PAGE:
Electronic Home Monitoring
Electronic Home Detention (EHM) may be imposed at the judge's discretion upon a first conviction and is required upon a second or subsequent conviction. EHM is a computerized box which is attached to your telephone and which "communicates" with an electronic ankle bracelet which you must wear. The box may also have a breath testing device attached to it. Your movements are monitored and if you walk beyond a prescribed distance, the computer calls the central monitoring computer and reports a violation. In addition, you may be required, at any time, to provide a breath sample into the machine, if it is so equipped. The cost of EHD will be borne by you.
Beyond Jail Time
Washington's new driving under the influence (DUI) laws now prescribe ignition interlock and electronic home monitoring as additional sanctions for DUI drivers. An ignition interlock device attaches a breath-alcohol analyzer to a vehicle's ignition system. All DUI offenders (except first-time offenders with a blood alcohol count (BAC) below .15) are required to have an ignition interlock device on the cars they drive-even those who receive a deferred prosecution. When the ignition interlock device is installed on a vehicle, the driver is required to blow into the device which reads the person's BAC level.
If alcohol is detected, then the engine will not start. After starting the car, the driver is required to take the breath test every ten minutes while operating the vehicle. The device also keeps a record of every breath test result and generates a report that is sent to the courts. The amount of time a DUI offender is required to have ignition interlock on his or her car varies according to previous offenses and restrictions. The first-time offender with a BAC above .15 will be required to have ignition interlock for one year. A second-time offender, who was previously restricted for one-year will be required to have ignition interlock for five years.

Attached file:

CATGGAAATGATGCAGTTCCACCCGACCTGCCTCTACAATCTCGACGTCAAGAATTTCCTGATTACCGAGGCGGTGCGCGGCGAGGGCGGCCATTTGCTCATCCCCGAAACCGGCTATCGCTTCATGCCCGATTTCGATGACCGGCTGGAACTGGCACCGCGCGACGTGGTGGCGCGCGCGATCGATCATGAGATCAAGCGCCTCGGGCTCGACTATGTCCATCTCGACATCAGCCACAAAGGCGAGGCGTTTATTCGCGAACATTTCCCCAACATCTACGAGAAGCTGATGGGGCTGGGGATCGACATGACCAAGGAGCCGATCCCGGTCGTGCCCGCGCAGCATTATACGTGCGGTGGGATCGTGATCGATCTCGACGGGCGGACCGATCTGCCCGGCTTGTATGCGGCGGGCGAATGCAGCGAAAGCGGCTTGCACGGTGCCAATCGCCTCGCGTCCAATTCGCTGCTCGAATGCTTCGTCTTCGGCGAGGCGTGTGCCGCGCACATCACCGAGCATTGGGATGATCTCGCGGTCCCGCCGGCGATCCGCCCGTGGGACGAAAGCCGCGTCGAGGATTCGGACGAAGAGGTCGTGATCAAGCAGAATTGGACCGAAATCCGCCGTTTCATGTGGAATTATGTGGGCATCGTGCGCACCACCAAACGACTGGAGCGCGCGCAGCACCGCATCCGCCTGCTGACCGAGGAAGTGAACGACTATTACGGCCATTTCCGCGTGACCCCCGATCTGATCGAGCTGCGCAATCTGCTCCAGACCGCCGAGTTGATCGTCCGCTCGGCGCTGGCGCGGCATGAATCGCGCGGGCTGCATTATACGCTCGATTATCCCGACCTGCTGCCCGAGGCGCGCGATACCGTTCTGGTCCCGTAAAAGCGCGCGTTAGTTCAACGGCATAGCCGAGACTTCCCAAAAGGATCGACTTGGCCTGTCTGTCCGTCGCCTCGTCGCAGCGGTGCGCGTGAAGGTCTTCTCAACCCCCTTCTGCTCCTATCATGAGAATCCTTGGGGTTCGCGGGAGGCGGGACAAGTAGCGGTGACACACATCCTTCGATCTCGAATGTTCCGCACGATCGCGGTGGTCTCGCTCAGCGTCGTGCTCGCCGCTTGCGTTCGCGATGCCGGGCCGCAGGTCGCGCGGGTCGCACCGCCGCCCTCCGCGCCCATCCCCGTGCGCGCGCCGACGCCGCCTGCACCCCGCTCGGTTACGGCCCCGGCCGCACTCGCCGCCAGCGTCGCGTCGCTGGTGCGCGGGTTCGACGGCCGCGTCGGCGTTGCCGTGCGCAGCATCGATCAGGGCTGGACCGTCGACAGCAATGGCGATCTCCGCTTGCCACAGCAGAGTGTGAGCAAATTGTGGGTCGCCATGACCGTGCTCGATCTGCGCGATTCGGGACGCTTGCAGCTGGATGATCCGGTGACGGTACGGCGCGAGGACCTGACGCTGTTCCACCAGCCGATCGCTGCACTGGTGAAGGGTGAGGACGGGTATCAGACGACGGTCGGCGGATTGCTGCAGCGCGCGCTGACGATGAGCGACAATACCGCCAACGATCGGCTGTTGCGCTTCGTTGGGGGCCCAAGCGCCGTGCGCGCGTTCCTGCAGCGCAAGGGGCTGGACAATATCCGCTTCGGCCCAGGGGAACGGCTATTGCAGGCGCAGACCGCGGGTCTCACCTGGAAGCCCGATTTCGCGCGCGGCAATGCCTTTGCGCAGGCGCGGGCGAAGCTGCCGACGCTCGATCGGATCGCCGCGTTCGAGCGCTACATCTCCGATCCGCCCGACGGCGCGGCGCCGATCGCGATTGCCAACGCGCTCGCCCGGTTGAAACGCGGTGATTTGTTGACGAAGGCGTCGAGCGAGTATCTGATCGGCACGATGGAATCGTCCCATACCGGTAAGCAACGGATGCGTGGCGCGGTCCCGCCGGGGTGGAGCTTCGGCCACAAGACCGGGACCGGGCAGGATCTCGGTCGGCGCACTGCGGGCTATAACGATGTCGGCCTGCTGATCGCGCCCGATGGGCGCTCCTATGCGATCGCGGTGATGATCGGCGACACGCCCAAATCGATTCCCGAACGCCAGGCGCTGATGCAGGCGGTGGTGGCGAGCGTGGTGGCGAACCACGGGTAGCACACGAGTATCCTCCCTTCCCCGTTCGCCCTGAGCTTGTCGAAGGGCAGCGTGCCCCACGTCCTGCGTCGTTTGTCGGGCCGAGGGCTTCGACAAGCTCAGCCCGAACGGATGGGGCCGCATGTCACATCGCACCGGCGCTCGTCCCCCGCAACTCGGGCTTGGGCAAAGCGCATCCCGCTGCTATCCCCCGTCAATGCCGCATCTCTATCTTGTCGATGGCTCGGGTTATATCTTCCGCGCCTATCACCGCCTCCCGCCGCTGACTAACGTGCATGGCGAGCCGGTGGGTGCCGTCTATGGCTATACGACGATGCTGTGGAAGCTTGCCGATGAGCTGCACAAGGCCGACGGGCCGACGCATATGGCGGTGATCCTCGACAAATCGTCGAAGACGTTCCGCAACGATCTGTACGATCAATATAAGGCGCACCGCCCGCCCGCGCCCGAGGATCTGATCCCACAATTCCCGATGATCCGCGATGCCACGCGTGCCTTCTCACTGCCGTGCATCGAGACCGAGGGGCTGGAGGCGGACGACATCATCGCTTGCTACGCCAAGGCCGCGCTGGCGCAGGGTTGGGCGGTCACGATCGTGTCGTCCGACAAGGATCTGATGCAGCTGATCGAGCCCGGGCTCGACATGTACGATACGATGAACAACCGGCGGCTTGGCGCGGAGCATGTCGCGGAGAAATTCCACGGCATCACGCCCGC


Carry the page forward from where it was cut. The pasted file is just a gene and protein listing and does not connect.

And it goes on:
A third-time offender who was previously restricted for 5 years will be required to have ignition interlock for no less than 10 years. The offender will be required to pay the cost of the ignition interlock rental which is about $2 a day. In most cases, the court will require from 60 to 150 days of electronic home monitoring be added to the minimum sentence of repeat DUI offenders. The number of days required will be determined by the offender's BAC level upon arrest and the offender's previous DUI conviction record. The court may substitute 15 days of electronic home monitoring for the minimum one day in jail. Offenders pay for electronic home monitoring. Restrictions on alcohol consumption and requirements to take breath tests will be included in the conditions for home monitoring.